Literary Devices

There are 16 literary devices that repeatedly appear in the literature we read this year.
Literary devices are craft moves that writers use to make writing more interesting, unique, vivid or humorous.

Many are explained in this literary devices rap by Mr. Bloom

You have THREE learning targets or three goals:
I can understand the names and definitions.
I can recognize them when you come across them.
I can incorporate some of them into your own writing.

The 16 Literary Devices that you need to understand and be able to identify are explained in these video clips below.


Screencast #1 for: alliteration, allusion, cliche

STEP 1:
Watch the “alliteration, allusion and cliche” video clip above by clicking on the link.
Fill in the blank in each definition on your “Important Literary Devices” packet.

STEP 2:
Look at each of the below sites for more examples of alliteration, allusions and cliches.

ALLITERATION in sentences, also known as alliterative sentences.
ALLUSIONS in writing.
CLICHES should become familiar to you, so you can avoid them.


STEP 3:

Write down 1 more example of alliteration, 1 more example of allusion and 1 more example of a cliche, on your packet in the space that says “your example.”


Screencast #2: connotation, denotation, foreshadowing, hyperbole

STEP 1:
Watch the “connotation, denotation, foreshadowing and hyperbole video clip above by clicking on the link.
Fill in the blank in each definition on your “Important Literary Devices” packet.

STEP 2:
Look at each of the below sites for more examples of connotation, denotation foreshadowing and hyperbole.

CONNOTATION AND DENOTATION explained in detail
FORESHADOWING examples in Disney movies
HYPERBOLE definition and examples

STEP 3:
Write down 1 more example of connotation, 1 more example of denotation, 1 example of foreshadowing, and 1 example of hyperbole on your packet in the space that says “your example.”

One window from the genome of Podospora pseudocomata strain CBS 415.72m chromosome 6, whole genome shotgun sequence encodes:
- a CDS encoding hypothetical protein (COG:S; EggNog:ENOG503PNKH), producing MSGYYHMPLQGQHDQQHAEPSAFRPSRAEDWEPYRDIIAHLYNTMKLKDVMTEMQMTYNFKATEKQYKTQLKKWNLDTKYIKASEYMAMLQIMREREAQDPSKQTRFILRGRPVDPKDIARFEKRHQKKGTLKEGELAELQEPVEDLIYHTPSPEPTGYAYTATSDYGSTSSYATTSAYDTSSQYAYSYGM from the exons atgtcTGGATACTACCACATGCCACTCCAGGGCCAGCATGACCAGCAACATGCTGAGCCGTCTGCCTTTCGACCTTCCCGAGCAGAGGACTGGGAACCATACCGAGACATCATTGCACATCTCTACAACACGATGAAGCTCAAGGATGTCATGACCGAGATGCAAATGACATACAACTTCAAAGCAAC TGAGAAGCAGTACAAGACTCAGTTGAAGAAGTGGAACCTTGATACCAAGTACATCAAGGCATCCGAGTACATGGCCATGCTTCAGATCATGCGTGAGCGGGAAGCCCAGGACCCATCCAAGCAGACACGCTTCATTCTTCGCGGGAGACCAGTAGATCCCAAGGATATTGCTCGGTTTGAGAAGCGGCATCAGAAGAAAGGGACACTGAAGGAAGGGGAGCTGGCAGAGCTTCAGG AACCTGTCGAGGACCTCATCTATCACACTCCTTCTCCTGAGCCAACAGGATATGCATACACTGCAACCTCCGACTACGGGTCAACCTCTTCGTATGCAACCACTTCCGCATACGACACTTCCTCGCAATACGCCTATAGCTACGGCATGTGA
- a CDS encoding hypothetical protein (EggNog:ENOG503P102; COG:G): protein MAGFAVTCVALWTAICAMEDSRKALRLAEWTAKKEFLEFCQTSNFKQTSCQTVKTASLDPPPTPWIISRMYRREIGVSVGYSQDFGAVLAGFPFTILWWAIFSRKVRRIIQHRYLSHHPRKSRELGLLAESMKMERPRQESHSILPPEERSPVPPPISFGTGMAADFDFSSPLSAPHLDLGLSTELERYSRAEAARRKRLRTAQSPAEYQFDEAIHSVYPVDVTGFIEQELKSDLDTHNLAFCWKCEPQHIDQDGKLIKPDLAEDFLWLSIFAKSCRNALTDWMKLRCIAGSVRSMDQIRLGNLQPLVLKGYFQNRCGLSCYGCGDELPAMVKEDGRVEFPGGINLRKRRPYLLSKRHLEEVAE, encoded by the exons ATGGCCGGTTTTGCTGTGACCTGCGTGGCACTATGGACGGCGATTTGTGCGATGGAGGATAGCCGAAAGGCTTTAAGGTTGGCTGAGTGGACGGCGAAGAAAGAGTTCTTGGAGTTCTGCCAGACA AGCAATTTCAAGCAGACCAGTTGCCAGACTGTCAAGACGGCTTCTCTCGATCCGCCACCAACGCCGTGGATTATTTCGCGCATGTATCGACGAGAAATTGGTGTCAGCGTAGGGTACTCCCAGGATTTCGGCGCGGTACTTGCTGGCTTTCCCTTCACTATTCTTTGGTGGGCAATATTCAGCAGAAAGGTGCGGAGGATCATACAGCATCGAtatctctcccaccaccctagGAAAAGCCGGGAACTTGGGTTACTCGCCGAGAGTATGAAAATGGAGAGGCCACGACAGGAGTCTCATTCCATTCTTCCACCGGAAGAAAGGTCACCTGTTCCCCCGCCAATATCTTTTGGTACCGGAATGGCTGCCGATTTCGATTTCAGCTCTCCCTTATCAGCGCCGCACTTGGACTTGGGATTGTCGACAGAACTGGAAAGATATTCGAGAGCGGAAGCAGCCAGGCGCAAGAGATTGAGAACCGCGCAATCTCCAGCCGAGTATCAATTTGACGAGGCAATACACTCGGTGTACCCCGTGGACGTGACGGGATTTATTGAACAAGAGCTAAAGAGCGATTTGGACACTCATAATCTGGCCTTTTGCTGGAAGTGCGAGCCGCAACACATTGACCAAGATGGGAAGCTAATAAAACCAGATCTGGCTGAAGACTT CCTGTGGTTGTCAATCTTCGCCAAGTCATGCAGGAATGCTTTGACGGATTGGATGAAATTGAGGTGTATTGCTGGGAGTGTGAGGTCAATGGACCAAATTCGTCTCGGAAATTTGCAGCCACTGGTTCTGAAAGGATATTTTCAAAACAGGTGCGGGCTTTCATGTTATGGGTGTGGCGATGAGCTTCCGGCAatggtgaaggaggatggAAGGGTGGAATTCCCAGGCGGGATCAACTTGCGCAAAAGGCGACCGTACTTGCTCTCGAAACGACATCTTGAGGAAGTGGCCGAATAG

Screencast #3: imagery, irony, metaphor

STEP 1:
Watch the “imagery, irony, metaphor” video clip above by clicking on the link.
Fill in the blank in each definition on your “Important Literary Devices” packet.

STEP 2:
Look at each of the below sites for more examples of imagery, irony, metaphor.

IMAGERY examples in literature
METAPHOR examples
IRONY (situational irony) examples
IRONIC images / signs

Image result for irony images

Image result for irony images

STEP 3:
Write down one more example of imagery, irony, metaphor on your packet in the space that says “your example.”


Screencast #4: onomatopoeia, oxymoron, personification

STEP 1:
Watch the “onomatopoeia, oxymoron, and personification” video clip above by clicking on the link.
Fill in the blank in each definition on your “Important Literary Devices” packet.

STEP 2:
Look at each of the below sites for more examples of onomatopoeia, oxymoron, and personification.

ONOMATOPOEIA examples
OXYMORON examples and oxymorons in famous quotes
PERSONIFICATION examples and how that differs from animals acting like humans

STEP 3:
Write down one more example of onomatopoeia, oxymoron, and personification on your packet in the space that says “your example.”


Screencast #5: pun, simile, symbol

STEP 1:
Watch the “pun, simile and symbol” video clip above by clicking on the link.
Fill in the blank in each definition on your “Important Literary Devices” packet.

STEP 2:
Look at each of the below sites for more examples of pun, simile and symbol.

PUNS galore
SIMILE examples
SYMBOLISM examples

STEP 3:
Write down one more example of pun, simile and symbol on your packet in the space that says “your example.”



After:
 Circle or star three or four terms that seem a bit complicated or confusing to you. If none are confusing, you may skip this step, but try to identify at least one or two terms that are a bit harder to understand than the others.

Finally: Choose 8 terms that you want to work on adding to your writing throughout the year and eventually master.

List them on your packet in the numbered spaces provided.

In Class:
Visit each of the stations in class to:
Research your 8 terms.
Find examples of the 8 terms in picture books or songs or poems.
Create study aid(s) to help you learn the 8 terms (both paper and electronic aids).
Create a lesson to teach a 5th grader.
Use them in your writing (and/or create your own examples) of the 8 terms.


More resources:

Roberto, The Insect Architect by Nina Laden read aloud

Imagery / sensory descriptions rap by Mr. Bloom

The origin of many well-known idioms, which are often also considered cliches, explained

Symbolism taught through sketching by Ms. Sara Johnson

Resources for the quiz


More Practice:
When finished with your booklet, use one of the images below as inspiration, if you choose, and WRITE a super short story including lots of examples of IMAGERY (include all FIVE senses in your descriptions and at least THREE other literary devices, other than imagery).
If you don’t want to write about either of the pictures, that is okay. Choose your own topic.
There is no minimum or maximum length requirements, and you can choose to write about any topic you’d like. If you are stumped, try basing your story on one of the below images. Please hand write this assignment on a blank page of your red notebook.